The team of scientists at the University of Washington, concerned that the security infrastructure around the decryption and analysis of DNA is simply not there, found an elementary vulnerability in the open source software used in laboratories around the world. Given the nature of the data that is usually processed in such laboratories, this can be a serious problem in the future.
The human file system
According to research, DNA can be called a “file system” of any living organism. Various analysis programs used by scientists around the world disassemble DNA strands into components (cytosine, thymine, etc., A, T, G and C) and convert them into binary data.
Existing decryption applications read raw data arriving after analysis, and sort them, look for patterns and convert the basic sequences that are found in binary code. Decrypted data opens the way for an attack, for example, related to “buffer overflow” – when programs execute arbitrary code that goes beyond the expected parameters.
Laboratories under threat
The point is that the computer that conducts the analysis can get some biological code that will lead to its hangup and corruption. Ironically, it is not entirely true to call this code a virus, although it is closer to the “real” virus than, perhaps, any malicious code ever written.
Is it possible to deliver such a virus with a blood sample or even directly from a human body? The scientists did it. The modified biological sample really managed to be used as a malicious sample for laboratory equipment. But many of these computers are connected to public cloud services.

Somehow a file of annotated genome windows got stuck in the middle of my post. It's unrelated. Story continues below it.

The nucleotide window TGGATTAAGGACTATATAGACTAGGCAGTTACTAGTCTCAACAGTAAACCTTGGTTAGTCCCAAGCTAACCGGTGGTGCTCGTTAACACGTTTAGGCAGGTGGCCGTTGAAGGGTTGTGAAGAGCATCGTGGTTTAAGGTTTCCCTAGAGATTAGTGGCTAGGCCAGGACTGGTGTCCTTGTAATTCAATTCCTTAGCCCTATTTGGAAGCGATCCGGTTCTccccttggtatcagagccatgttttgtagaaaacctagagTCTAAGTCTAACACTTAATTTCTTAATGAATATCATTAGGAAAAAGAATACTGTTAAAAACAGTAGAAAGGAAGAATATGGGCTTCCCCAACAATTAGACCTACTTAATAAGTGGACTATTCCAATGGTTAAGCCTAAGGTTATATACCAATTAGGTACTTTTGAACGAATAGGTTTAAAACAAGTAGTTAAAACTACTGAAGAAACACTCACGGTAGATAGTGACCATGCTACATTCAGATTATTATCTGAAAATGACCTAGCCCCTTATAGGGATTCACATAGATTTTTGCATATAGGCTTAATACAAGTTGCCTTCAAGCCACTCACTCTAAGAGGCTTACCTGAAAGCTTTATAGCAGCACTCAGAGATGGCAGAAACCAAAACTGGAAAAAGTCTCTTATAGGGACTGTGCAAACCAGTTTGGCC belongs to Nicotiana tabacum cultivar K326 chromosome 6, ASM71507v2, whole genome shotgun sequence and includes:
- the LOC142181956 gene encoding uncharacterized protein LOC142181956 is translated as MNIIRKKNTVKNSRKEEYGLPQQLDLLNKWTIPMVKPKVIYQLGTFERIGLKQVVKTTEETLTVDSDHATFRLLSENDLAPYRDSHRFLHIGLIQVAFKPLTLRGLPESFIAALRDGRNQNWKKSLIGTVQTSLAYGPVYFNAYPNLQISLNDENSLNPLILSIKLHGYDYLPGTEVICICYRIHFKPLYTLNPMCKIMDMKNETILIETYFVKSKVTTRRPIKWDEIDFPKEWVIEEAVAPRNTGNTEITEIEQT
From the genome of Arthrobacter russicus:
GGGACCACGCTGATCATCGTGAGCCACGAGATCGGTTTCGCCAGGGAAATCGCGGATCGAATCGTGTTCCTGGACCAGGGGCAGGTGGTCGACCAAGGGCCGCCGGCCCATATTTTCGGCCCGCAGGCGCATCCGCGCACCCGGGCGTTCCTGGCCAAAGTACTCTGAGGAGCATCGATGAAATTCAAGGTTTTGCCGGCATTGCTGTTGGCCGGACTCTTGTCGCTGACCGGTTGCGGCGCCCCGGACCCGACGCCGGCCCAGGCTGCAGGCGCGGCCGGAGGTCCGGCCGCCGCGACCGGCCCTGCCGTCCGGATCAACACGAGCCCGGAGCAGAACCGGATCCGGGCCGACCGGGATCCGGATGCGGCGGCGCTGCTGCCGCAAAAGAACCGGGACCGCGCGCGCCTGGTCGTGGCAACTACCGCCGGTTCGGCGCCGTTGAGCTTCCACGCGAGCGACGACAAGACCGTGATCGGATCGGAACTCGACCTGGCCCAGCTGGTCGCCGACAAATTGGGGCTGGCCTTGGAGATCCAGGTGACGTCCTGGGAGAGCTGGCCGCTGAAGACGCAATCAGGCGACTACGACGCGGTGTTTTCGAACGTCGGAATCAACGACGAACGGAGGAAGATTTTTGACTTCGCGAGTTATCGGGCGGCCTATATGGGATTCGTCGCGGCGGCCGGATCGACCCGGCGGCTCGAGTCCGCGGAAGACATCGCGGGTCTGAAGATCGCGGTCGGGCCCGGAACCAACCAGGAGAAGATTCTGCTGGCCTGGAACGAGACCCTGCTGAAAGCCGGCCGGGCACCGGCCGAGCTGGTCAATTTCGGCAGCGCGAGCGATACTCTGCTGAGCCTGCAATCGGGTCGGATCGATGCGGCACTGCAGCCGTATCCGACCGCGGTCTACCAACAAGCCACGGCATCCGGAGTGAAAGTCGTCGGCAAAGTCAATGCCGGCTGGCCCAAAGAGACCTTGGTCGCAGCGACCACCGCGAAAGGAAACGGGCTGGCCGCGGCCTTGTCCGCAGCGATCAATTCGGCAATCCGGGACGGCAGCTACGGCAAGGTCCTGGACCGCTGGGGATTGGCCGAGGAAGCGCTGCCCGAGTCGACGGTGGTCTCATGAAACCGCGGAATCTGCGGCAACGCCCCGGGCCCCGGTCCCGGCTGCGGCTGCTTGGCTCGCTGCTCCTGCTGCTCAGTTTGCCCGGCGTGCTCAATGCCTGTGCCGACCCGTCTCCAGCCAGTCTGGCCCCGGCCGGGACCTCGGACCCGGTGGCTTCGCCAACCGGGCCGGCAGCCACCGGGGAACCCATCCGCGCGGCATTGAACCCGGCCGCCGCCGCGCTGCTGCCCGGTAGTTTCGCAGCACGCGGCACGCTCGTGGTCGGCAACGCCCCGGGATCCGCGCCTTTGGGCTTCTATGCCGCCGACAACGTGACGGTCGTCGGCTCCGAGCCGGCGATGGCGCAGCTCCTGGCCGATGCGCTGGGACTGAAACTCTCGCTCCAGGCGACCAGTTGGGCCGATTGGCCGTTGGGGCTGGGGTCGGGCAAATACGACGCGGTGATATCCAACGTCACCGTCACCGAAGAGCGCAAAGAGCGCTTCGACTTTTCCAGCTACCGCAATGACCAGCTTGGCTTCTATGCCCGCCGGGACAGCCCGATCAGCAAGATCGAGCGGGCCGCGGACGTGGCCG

The scientists of the group study methods and unusual directions for deliberate virus attacks: for example, on implanted electronics, in particular, pacemakers. As the biological and electronic worlds converge, threats emerge that people have never encountered before. The darkest predictions are due to the fact that people with any implanted electronics will become extremely vulnerable to biohackers. Even lethal outcome is possible.
Especially for Hi-Tech Mail.Ru research commented Evgeny Chereshnev, president of Sons of Digital Anarchy and owner of biochip.
“All research in the field of DNA is conducted on high-precision computer equipment, that is, a person manually does nothing and does not work with the DNA code. Where there is a programmable process, there is software that answers for it. Here it just can be modified. What really can happen – if hackers are interested in biological laboratories, especially with combinatorial DNA research, they can (in theory) influence the program code of the systems that control this process to obtain the desired result. It may be damage to the research or modification of DNA. They can “harm” or create a new DNA remotely. “